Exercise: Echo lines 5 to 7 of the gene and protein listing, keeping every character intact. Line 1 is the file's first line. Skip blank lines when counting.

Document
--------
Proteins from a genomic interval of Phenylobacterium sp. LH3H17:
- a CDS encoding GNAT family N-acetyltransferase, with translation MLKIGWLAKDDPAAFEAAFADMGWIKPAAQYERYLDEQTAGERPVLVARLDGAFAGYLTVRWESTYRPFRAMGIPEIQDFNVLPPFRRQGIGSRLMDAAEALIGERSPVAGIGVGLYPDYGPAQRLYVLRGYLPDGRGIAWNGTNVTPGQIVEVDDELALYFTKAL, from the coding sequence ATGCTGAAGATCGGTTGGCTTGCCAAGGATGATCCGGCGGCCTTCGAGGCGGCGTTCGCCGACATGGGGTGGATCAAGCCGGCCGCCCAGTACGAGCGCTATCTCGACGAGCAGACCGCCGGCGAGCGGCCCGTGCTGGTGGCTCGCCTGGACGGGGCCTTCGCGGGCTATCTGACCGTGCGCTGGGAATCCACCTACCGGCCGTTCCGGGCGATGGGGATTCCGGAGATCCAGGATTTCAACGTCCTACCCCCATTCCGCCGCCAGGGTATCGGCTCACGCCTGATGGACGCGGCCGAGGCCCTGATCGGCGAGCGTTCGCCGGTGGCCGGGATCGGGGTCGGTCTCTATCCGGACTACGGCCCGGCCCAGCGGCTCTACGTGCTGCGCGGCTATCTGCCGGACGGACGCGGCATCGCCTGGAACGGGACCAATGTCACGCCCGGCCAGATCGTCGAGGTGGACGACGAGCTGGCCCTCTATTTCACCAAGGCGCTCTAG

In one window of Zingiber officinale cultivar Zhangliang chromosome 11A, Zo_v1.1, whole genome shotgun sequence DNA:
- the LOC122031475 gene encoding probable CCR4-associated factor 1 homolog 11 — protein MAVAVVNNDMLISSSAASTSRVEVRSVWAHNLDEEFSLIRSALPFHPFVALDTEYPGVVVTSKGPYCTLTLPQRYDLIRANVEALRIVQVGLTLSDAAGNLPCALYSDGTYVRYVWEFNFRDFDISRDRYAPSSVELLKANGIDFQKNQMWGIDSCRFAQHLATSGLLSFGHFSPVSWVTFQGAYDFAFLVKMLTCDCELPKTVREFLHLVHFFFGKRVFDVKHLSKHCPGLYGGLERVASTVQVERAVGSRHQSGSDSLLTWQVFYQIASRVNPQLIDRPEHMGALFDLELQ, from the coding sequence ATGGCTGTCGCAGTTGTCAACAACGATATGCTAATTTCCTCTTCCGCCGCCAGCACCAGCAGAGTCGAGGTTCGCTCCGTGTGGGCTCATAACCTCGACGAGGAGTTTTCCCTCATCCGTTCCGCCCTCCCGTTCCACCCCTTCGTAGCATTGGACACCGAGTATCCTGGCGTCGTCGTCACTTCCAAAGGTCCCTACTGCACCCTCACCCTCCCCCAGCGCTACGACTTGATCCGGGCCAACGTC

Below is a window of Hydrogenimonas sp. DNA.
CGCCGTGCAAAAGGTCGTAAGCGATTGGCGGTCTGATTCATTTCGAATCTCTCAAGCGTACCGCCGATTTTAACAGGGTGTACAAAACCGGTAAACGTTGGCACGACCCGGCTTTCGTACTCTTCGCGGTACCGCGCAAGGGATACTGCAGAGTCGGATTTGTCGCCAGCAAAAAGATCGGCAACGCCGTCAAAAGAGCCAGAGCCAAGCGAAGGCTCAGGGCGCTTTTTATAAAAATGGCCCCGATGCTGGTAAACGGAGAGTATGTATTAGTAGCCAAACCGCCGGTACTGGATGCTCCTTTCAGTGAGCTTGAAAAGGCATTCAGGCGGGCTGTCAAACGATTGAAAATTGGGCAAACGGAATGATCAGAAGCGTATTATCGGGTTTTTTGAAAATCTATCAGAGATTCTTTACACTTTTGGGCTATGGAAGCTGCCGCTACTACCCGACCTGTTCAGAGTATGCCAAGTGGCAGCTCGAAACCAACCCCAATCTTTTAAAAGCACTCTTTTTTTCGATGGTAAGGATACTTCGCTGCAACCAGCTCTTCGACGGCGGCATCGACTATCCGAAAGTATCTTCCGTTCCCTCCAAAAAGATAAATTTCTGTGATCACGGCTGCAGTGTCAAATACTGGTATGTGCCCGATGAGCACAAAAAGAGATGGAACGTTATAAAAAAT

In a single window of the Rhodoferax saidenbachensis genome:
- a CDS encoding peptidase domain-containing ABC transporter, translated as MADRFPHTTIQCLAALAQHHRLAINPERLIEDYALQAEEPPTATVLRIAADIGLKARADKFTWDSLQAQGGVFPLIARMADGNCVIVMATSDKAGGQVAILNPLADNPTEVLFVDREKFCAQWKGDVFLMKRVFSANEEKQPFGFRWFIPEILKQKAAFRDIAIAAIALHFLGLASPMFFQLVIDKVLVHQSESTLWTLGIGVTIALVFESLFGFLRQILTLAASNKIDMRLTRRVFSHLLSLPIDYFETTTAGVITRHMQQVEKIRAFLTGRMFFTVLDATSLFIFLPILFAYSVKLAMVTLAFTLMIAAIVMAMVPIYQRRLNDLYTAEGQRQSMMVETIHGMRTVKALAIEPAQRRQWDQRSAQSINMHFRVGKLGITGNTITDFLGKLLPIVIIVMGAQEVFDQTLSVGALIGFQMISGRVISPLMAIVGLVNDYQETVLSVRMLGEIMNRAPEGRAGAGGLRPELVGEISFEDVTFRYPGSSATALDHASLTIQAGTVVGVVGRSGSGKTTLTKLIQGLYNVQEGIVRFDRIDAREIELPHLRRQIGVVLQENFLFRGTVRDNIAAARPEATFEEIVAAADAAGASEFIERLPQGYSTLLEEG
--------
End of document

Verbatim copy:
Below is a window of Hydrogenimonas sp. DNA.
CGCCGTGCAAAAGGTCGTAAGCGATTGGCGGTCTGATTCATTTCGAATCTCTCAAGCGTACCGCCGATTTTAACAGGGTGTACAAAACCGGTAAACGTTGGCACGACCCGGCTTTCGTACTCTTCGCGGTACCGCGCAAGGGATACTGCAGAGTCGGATTTGTCGCCAGCAAAAAGATCGGCAACGCCGTCAAAAGAGCCAGAGCCAAGCGAAGGCTCAGGGCGCTTTTTATAAAAATGGCCCCGATGCTGGTAAACGGAGAGTATGTATTAGTAGCCAAACCGCCGGTACTGGATGCTCCTTTCAGTGAGCTTGAAAAGGCATTCAGGCGGGCTGTCAAACGATTGAAAATTGGGCAAACGGAATGATCAGAAGCGTATTATCGGGTTTTTTGAAAATCTATCAGAGATTCTTTACACTTTTGGGCTATGGAAGCTGCCGCTACTACCCGACCTGTTCAGAGTATGCCAAGTGGCAGCTCGAAACCAACCCCAATCTTTTAAAAGCACTCTTTTTTTCGATGGTAAGGATACTTCGCTGCAACCAGCTCTTCGACGGCGGCATCGACTATCCGAAAGTATCTTCCGTTCCCTCCAAAAAGATAAATTTCTGTGATCACGGCTGCAGTGTCAAATACTGGTATGTGCCCGATGAGCACAAAAAGAGATGGAACGTTATAAAAAAT

In a single window of the Rhodoferax saidenbachensis genome: